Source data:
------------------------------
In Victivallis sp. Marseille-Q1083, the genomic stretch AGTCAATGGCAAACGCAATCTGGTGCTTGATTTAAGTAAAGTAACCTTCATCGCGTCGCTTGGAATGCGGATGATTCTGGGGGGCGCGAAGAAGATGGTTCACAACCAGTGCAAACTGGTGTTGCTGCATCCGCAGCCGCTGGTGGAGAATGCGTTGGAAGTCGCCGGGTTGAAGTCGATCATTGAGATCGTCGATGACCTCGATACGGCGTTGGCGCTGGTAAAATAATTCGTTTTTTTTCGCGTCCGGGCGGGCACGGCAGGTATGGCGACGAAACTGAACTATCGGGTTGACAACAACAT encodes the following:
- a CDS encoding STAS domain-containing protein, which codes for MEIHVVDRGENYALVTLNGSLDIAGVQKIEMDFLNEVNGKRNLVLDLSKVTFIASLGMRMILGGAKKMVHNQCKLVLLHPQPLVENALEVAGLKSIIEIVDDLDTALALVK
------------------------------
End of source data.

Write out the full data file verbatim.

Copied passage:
In Victivallis sp. Marseille-Q1083, the genomic stretch AGTCAATGGCAAACGCAATCTGGTGCTTGATTTAAGTAAAGTAACCTTCATCGCGTCGCTTGGAATGCGGATGATTCTGGGGGGCGCGAAGAAGATGGTTCACAACCAGTGCAAACTGGTGTTGCTGCATCCGCAGCCGCTGGTGGAGAATGCGTTGGAAGTCGCCGGGTTGAAGTCGATCATTGAGATCGTCGATGACCTCGATACGGCGTTGGCGCTGGTAAAATAATTCGTTTTTTTTCGCGTCCGGGCGGGCACGGCAGGTATGGCGACGAAACTGAACTATCGGGTTGACAACAACAT encodes the following:
- a CDS encoding STAS domain-containing protein, which codes for MEIHVVDRGENYALVTLNGSLDIAGVQKIEMDFLNEVNGKRNLVLDLSKVTFIASLGMRMILGGAKKMVHNQCKLVLLHPQPLVENALEVAGLKSIIEIVDDLDTALALVK